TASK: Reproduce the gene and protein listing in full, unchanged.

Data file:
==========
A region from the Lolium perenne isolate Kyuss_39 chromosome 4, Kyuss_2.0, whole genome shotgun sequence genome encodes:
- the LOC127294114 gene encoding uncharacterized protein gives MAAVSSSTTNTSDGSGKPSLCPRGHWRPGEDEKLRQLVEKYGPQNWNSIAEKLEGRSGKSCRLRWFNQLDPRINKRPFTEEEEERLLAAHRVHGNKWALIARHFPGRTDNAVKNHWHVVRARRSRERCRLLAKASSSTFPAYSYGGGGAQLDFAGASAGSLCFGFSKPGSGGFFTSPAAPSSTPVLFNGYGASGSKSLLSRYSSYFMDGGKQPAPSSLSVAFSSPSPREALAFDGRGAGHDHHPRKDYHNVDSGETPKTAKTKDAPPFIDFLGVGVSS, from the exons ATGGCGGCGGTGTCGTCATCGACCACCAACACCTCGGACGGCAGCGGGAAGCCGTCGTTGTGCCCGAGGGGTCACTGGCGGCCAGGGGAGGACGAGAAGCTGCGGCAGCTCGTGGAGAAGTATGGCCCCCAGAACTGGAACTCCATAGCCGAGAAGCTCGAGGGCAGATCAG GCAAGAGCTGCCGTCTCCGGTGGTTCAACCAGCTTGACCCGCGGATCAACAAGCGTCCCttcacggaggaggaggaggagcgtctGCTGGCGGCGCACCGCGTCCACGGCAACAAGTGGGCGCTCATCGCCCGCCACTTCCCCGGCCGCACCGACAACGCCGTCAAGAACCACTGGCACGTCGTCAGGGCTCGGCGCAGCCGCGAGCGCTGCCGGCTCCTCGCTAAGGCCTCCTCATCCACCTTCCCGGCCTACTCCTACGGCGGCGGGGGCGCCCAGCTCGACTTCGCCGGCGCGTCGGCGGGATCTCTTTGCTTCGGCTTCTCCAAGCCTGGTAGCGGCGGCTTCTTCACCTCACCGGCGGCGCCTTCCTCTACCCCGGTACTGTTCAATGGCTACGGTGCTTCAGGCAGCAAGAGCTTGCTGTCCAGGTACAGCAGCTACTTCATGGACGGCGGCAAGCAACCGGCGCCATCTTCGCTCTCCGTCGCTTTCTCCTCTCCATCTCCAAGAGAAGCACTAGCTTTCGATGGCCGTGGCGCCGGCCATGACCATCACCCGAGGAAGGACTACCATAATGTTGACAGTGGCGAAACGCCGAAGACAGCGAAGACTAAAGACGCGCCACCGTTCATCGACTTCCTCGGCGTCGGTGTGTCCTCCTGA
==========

A region from the Lolium perenne isolate Kyuss_39 chromosome 4, Kyuss_2.0, whole genome shotgun sequence genome encodes:
- the LOC127294114 gene encoding uncharacterized protein gives MAAVSSSTTNTSDGSGKPSLCPRGHWRPGEDEKLRQLVEKYGPQNWNSIAEKLEGRSGKSCRLRWFNQLDPRINKRPFTEEEEERLLAAHRVHGNKWALIARHFPGRTDNAVKNHWHVVRARRSRERCRLLAKASSSTFPAYSYGGGGAQLDFAGASAGSLCFGFSKPGSGGFFTSPAAPSSTPVLFNGYGASGSKSLLSRYSSYFMDGGKQPAPSSLSVAFSSPSPREALAFDGRGAGHDHHPRKDYHNVDSGETPKTAKTKDAPPFIDFLGVGVSS, from the exons ATGGCGGCGGTGTCGTCATCGACCACCAACACCTCGGACGGCAGCGGGAAGCCGTCGTTGTGCCCGAGGGGTCACTGGCGGCCAGGGGAGGACGAGAAGCTGCGGCAGCTCGTGGAGAAGTATGGCCCCCAGAACTGGAACTCCATAGCCGAGAAGCTCGAGGGCAGATCAG GCAAGAGCTGCCGTCTCCGGTGGTTCAACCAGCTTGACCCGCGGATCAACAAGCGTCCCttcacggaggaggaggaggagcgtctGCTGGCGGCGCACCGCGTCCACGGCAACAAGTGGGCGCTCATCGCCCGCCACTTCCCCGGCCGCACCGACAACGCCGTCAAGAACCACTGGCACGTCGTCAGGGCTCGGCGCAGCCGCGAGCGCTGCCGGCTCCTCGCTAAGGCCTCCTCATCCACCTTCCCGGCCTACTCCTACGGCGGCGGGGGCGCCCAGCTCGACTTCGCCGGCGCGTCGGCGGGATCTCTTTGCTTCGGCTTCTCCAAGCCTGGTAGCGGCGGCTTCTTCACCTCACCGGCGGCGCCTTCCTCTACCCCGGTACTGTTCAATGGCTACGGTGCTTCAGGCAGCAAGAGCTTGCTGTCCAGGTACAGCAGCTACTTCATGGACGGCGGCAAGCAACCGGCGCCATCTTCGCTCTCCGTCGCTTTCTCCTCTCCATCTCCAAGAGAAGCACTAGCTTTCGATGGCCGTGGCGCCGGCCATGACCATCACCCGAGGAAGGACTACCATAATGTTGACAGTGGCGAAACGCCGAAGACAGCGAAGACTAAAGACGCGCCACCGTTCATCGACTTCCTCGGCGTCGGTGTGTCCTCCTGA